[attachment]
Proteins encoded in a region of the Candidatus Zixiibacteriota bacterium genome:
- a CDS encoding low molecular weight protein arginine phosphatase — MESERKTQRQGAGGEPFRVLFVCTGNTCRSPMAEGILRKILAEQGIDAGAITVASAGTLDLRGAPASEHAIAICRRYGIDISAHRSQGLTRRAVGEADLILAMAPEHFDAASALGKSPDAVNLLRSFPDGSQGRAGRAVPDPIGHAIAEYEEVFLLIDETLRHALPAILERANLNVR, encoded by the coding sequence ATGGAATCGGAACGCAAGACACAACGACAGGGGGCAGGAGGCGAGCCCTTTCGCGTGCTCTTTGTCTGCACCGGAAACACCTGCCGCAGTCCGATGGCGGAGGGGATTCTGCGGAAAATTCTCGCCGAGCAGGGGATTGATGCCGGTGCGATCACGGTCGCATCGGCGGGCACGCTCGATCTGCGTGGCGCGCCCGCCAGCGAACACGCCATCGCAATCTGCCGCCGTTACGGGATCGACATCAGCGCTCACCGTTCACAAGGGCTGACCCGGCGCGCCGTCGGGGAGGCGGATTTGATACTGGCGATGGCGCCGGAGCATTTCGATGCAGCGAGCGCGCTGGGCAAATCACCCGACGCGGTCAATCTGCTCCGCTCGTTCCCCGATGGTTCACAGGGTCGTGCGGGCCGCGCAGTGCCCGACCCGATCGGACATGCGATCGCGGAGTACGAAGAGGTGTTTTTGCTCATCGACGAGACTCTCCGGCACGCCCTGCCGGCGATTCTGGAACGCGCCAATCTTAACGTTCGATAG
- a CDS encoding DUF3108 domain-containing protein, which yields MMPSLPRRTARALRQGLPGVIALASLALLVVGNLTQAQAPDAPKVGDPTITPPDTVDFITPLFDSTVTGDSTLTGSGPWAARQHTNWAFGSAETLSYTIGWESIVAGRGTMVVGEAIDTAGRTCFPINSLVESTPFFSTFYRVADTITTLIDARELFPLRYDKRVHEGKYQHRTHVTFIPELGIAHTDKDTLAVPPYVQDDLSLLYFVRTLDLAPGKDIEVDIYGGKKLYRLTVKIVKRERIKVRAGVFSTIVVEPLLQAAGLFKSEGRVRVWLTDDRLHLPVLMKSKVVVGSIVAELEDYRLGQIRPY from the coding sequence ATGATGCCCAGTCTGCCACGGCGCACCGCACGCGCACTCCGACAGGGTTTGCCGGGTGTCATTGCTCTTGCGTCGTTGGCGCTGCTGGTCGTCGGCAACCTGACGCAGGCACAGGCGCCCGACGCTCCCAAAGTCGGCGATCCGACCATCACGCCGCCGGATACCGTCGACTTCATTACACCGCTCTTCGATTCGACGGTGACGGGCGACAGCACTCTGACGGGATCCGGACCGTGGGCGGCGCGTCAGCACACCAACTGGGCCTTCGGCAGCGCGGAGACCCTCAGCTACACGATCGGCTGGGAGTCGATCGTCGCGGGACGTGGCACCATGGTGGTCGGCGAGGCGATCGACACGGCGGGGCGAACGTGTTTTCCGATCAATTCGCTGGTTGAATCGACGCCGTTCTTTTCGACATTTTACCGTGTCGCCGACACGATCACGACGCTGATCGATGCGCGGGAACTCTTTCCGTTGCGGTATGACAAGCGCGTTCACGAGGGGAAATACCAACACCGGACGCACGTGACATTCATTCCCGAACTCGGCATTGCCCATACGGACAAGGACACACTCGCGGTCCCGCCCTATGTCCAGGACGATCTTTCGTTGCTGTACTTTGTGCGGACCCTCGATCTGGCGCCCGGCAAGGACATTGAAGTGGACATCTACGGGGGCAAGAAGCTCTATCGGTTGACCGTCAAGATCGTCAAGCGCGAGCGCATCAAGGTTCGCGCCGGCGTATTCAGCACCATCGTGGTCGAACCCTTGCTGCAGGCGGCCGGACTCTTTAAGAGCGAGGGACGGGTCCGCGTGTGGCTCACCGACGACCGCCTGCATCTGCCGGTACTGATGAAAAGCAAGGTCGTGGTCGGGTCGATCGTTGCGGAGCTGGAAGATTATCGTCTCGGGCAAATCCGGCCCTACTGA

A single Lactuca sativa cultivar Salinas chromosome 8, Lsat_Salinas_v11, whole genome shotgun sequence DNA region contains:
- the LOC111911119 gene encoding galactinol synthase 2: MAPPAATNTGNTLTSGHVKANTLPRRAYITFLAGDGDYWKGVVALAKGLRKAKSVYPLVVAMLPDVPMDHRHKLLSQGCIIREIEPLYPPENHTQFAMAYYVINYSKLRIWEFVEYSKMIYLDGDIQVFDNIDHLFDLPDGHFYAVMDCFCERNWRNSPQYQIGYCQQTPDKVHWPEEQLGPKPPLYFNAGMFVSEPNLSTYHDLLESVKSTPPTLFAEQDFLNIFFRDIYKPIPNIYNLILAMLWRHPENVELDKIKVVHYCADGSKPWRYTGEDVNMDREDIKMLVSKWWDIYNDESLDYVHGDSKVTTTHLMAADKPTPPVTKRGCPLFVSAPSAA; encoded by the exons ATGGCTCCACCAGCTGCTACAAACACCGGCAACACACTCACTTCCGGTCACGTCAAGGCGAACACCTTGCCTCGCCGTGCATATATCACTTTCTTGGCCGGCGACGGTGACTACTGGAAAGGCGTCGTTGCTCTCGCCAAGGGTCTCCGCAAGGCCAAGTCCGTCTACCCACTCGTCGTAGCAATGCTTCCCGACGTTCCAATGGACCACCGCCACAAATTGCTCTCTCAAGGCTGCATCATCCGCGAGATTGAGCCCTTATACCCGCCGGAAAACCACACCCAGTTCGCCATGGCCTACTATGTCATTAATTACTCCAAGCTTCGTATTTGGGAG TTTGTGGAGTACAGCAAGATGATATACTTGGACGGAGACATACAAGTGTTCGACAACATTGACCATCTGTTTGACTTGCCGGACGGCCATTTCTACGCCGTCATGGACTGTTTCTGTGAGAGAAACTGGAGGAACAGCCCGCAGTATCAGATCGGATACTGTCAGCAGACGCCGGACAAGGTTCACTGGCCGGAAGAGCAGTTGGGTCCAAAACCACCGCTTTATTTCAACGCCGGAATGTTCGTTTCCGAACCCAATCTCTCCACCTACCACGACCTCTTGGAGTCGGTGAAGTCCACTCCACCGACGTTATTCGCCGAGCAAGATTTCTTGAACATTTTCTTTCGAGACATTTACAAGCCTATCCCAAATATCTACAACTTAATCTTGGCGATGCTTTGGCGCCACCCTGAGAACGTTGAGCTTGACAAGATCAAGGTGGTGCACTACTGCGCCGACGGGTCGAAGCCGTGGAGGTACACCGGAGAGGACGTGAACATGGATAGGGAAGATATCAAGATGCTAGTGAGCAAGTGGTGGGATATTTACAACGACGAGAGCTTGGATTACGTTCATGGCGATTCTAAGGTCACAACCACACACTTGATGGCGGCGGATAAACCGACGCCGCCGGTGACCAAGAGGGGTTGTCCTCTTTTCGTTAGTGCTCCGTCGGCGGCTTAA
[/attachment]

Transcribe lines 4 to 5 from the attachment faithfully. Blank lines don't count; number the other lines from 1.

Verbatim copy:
A single Lactuca sativa cultivar Salinas chromosome 8, Lsat_Salinas_v11, whole genome shotgun sequence DNA region contains:
- the LOC111911119 gene encoding galactinol synthase 2: MAPPAATNTGNTLTSGHVKANTLPRRAYITFLAGDGDYWKGVVALAKGLRKAKSVYPLVVAMLPDVPMDHRHKLLSQGCIIREIEPLYPPENHTQFAMAYYVINYSKLRIWEFVEYSKMIYLDGDIQVFDNIDHLFDLPDGHFYAVMDCFCERNWRNSPQYQIGYCQQTPDKVHWPEEQLGPKPPLYFNAGMFVSEPNLSTYHDLLESVKSTPPTLFAEQDFLNIFFRDIYKPIPNIYNLILAMLWRHPENVELDKIKVVHYCADGSKPWRYTGEDVNMDREDIKMLVSKWWDIYNDESLDYVHGDSKVTTTHLMAADKPTPPVTKRGCPLFVSAPSAA; encoded by the exons ATGGCTCCACCAGCTGCTACAAACACCGGCAACACACTCACTTCCGGTCACGTCAAGGCGAACACCTTGCCTCGCCGTGCATATATCACTTTCTTGGCCGGCGACGGTGACTACTGGAAAGGCGTCGTTGCTCTCGCCAAGGGTCTCCGCAAGGCCAAGTCCGTCTACCCACTCGTCGTAGCAATGCTTCCCGACGTTCCAATGGACCACCGCCACAAATTGCTCTCTCAAGGCTGCATCATCCGCGAGATTGAGCCCTTATACCCGCCGGAAAACCACACCCAGTTCGCCATGGCCTACTATGTCATTAATTACTCCAAGCTTCGTATTTGGGAG TTTGTGGAGTACAGCAAGATGATATACTTGGACGGAGACATACAAGTGTTCGACAACATTGACCATCTGTTTGACTTGCCGGACGGCCATTTCTACGCCGTCATGGACTGTTTCTGTGAGAGAAACTGGAGGAACAGCCCGCAGTATCAGATCGGATACTGTCAGCAGACGCCGGACAAGGTTCACTGGCCGGAAGAGCAGTTGGGTCCAAAACCACCGCTTTATTTCAACGCCGGAATGTTCGTTTCCGAACCCAATCTCTCCACCTACCACGACCTCTTGGAGTCGGTGAAGTCCACTCCACCGACGTTATTCGCCGAGCAAGATTTCTTGAACATTTTCTTTCGAGACATTTACAAGCCTATCCCAAATATCTACAACTTAATCTTGGCGATGCTTTGGCGCCACCCTGAGAACGTTGAGCTTGACAAGATCAAGGTGGTGCACTACTGCGCCGACGGGTCGAAGCCGTGGAGGTACACCGGAGAGGACGTGAACATGGATAGGGAAGATATCAAGATGCTAGTGAGCAAGTGGTGGGATATTTACAACGACGAGAGCTTGGATTACGTTCATGGCGATTCTAAGGTCACAACCACACACTTGATGGCGGCGGATAAACCGACGCCGCCGGTGACCAAGAGGGGTTGTCCTCTTTTCGTTAGTGCTCCGTCGGCGGCTTAA